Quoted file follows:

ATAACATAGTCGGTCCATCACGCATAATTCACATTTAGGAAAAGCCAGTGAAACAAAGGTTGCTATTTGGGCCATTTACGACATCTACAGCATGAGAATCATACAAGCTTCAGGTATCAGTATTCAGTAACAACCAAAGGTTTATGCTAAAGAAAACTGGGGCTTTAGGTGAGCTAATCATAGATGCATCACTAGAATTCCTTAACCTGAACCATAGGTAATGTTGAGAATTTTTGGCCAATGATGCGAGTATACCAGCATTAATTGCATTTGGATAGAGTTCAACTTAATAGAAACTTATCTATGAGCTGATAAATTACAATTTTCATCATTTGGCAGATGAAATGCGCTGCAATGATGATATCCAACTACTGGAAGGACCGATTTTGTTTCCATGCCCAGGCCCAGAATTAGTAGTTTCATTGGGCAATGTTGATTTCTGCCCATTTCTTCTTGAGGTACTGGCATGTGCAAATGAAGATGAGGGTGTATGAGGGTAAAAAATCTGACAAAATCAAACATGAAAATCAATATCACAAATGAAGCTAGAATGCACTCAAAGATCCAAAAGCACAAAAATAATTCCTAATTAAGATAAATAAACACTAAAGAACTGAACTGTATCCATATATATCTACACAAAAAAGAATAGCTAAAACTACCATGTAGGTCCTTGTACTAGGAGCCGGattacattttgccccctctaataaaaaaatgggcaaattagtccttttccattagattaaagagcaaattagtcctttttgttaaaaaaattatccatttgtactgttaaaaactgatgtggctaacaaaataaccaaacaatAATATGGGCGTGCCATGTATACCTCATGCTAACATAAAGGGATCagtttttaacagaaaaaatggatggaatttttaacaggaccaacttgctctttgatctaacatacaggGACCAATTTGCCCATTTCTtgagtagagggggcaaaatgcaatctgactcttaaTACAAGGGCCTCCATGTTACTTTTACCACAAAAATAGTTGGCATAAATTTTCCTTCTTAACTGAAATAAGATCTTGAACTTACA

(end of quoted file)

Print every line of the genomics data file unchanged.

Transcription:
ATAACATAGTCGGTCCATCACGCATAATTCACATTTAGGAAAAGCCAGTGAAACAAAGGTTGCTATTTGGGCCATTTACGACATCTACAGCATGAGAATCATACAAGCTTCAGGTATCAGTATTCAGTAACAACCAAAGGTTTATGCTAAAGAAAACTGGGGCTTTAGGTGAGCTAATCATAGATGCATCACTAGAATTCCTTAACCTGAACCATAGGTAATGTTGAGAATTTTTGGCCAATGATGCGAGTATACCAGCATTAATTGCATTTGGATAGAGTTCAACTTAATAGAAACTTATCTATGAGCTGATAAATTACAATTTTCATCATTTGGCAGATGAAATGCGCTGCAATGATGATATCCAACTACTGGAAGGACCGATTTTGTTTCCATGCCCAGGCCCAGAATTAGTAGTTTCATTGGGCAATGTTGATTTCTGCCCATTTCTTCTTGAGGTACTGGCATGTGCAAATGAAGATGAGGGTGTATGAGGGTAAAAAATCTGACAAAATCAAACATGAAAATCAATATCACAAATGAAGCTAGAATGCACTCAAAGATCCAAAAGCACAAAAATAATTCCTAATTAAGATAAATAAACACTAAAGAACTGAACTGTATCCATATATATCTACACAAAAAAGAATAGCTAAAACTACCATGTAGGTCCTTGTACTAGGAGCCGGattacattttgccccctctaataaaaaaatgggcaaattagtccttttccattagattaaagagcaaattagtcctttttgttaaaaaaattatccatttgtactgttaaaaactgatgtggctaacaaaataaccaaacaatAATATGGGCGTGCCATGTATACCTCATGCTAACATAAAGGGATCagtttttaacagaaaaaatggatggaatttttaacaggaccaacttgctctttgatctaacatacaggGACCAATTTGCCCATTTCTtgagtagagggggcaaaatgcaatctgactcttaaTACAAGGGCCTCCATGTTACTTTTACCACAAAAATAGTTGGCATAAATTTTCCTTCTTAACTGAAATAAGATCTTGAACTTACA